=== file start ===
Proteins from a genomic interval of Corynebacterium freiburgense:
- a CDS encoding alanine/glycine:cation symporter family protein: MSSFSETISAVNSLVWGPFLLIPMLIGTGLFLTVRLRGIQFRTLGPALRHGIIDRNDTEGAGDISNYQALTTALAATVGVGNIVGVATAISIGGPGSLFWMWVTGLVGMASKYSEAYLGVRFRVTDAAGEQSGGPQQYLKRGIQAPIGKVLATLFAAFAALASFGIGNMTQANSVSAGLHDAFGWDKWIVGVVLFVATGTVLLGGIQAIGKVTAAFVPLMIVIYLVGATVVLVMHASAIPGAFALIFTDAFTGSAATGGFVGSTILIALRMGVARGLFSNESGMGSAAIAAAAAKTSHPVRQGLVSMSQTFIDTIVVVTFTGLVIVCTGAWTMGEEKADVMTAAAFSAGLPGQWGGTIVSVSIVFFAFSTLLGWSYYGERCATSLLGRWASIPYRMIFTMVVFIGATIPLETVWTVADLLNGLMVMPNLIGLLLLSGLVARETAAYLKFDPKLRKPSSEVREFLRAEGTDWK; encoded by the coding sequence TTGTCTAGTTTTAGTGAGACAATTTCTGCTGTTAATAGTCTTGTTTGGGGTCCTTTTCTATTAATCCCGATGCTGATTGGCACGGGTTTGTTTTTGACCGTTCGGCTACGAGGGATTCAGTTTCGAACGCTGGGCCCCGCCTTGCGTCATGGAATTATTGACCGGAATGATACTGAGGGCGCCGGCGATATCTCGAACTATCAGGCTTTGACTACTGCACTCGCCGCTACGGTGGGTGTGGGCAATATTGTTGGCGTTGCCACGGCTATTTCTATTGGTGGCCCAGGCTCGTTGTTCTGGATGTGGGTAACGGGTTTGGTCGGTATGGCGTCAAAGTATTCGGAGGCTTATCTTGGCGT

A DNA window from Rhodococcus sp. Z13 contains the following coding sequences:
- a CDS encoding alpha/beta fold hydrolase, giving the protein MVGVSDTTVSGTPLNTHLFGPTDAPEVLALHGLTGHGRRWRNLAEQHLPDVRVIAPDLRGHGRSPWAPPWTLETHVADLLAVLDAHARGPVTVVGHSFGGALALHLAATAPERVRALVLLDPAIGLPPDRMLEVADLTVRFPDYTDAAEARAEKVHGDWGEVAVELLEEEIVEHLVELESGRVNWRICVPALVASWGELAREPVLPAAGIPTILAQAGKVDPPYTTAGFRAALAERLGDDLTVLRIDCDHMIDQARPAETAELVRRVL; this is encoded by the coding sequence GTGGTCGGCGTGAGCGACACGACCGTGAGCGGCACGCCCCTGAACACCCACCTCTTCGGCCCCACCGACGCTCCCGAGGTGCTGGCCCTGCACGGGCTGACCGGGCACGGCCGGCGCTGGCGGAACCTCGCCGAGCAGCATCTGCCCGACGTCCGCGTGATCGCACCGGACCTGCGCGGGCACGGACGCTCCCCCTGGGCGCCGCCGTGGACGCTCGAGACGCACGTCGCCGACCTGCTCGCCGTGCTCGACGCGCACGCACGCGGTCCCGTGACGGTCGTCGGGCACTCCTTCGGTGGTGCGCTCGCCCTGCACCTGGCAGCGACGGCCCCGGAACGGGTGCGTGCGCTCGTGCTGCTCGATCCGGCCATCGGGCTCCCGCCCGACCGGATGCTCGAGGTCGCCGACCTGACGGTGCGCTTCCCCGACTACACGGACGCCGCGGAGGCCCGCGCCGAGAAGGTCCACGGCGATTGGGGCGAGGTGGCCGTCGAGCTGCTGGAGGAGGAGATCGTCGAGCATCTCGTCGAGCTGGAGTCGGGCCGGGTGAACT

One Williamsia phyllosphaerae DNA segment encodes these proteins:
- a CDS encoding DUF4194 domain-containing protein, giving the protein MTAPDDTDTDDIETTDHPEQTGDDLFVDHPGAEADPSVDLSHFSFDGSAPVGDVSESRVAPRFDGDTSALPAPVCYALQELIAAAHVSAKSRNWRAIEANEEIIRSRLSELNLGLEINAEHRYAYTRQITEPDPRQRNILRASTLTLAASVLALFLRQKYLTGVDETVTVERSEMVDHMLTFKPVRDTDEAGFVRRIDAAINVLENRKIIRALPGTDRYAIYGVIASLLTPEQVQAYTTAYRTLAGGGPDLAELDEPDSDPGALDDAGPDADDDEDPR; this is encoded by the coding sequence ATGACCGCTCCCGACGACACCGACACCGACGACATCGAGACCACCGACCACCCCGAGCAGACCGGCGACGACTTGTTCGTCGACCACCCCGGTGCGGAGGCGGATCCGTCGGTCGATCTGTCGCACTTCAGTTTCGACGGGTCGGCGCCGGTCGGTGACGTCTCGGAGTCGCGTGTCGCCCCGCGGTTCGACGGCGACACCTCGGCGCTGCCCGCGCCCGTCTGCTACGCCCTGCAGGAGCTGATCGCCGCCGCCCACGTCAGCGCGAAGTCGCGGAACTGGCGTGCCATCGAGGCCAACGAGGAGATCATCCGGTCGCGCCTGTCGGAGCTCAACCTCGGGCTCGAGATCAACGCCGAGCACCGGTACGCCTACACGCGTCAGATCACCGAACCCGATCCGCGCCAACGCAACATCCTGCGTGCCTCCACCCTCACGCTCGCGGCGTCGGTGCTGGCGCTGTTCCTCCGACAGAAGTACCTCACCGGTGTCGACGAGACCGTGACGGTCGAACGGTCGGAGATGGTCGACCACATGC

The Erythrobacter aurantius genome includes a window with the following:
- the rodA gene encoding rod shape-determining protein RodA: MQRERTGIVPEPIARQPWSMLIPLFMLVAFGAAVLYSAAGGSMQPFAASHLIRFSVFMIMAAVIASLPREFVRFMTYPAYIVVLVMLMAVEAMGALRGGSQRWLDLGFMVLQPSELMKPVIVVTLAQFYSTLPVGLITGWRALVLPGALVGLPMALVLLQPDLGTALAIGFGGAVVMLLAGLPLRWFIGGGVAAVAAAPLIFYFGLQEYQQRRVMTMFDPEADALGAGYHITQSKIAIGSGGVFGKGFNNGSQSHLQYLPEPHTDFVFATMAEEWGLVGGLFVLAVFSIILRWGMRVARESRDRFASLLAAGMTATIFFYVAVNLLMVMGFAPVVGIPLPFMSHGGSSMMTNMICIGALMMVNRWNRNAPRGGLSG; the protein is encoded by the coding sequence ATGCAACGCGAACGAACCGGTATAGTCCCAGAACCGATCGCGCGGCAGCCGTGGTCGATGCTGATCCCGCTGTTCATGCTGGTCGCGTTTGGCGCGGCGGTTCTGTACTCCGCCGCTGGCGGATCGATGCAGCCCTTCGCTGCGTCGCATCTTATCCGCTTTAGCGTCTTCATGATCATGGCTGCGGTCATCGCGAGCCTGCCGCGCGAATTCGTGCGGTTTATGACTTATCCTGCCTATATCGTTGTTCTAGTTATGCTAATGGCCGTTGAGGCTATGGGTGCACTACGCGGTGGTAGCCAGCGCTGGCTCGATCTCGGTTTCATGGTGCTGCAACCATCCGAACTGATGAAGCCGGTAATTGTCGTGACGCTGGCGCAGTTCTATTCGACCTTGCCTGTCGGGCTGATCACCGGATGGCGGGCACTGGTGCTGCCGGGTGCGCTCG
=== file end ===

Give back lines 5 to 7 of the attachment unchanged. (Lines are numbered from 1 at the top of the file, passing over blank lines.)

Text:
One Williamsia phyllosphaerae DNA segment encodes these proteins:
- a CDS encoding DUF4194 domain-containing protein, giving the protein MTAPDDTDTDDIETTDHPEQTGDDLFVDHPGAEADPSVDLSHFSFDGSAPVGDVSESRVAPRFDGDTSALPAPVCYALQELIAAAHVSAKSRNWRAIEANEEIIRSRLSELNLGLEINAEHRYAYTRQITEPDPRQRNILRASTLTLAASVLALFLRQKYLTGVDETVTVERSEMVDHMLTFKPVRDTDEAGFVRRIDAAINVLENRKIIRALPGTDRYAIYGVIASLLTPEQVQAYTTAYRTLAGGGPDLAELDEPDSDPGALDDAGPDADDDEDPR; this is encoded by the coding sequence ATGACCGCTCCCGACGACACCGACACCGACGACATCGAGACCACCGACCACCCCGAGCAGACCGGCGACGACTTGTTCGTCGACCACCCCGGTGCGGAGGCGGATCCGTCGGTCGATCTGTCGCACTTCAGTTTCGACGGGTCGGCGCCGGTCGGTGACGTCTCGGAGTCGCGTGTCGCCCCGCGGTTCGACGGCGACACCTCGGCGCTGCCCGCGCCCGTCTGCTACGCCCTGCAGGAGCTGATCGCCGCCGCCCACGTCAGCGCGAAGTCGCGGAACTGGCGTGCCATCGAGGCCAACGAGGAGATCATCCGGTCGCGCCTGTCGGAGCTCAACCTCGGGCTCGAGATCAACGCCGAGCACCGGTACGCCTACACGCGTCAGATCACCGAACCCGATCCGCGCCAACGCAACATCCTGCGTGCCTCCACCCTCACGCTCGCGGCGTCGGTGCTGGCGCTGTTCCTCCGACAGAAGTACCTCACCGGTGTCGACGAGACCGTGACGGTCGAACGGTCGGAGATGGTCGACCACATGC

The Erythrobacter aurantius genome includes a window with the following: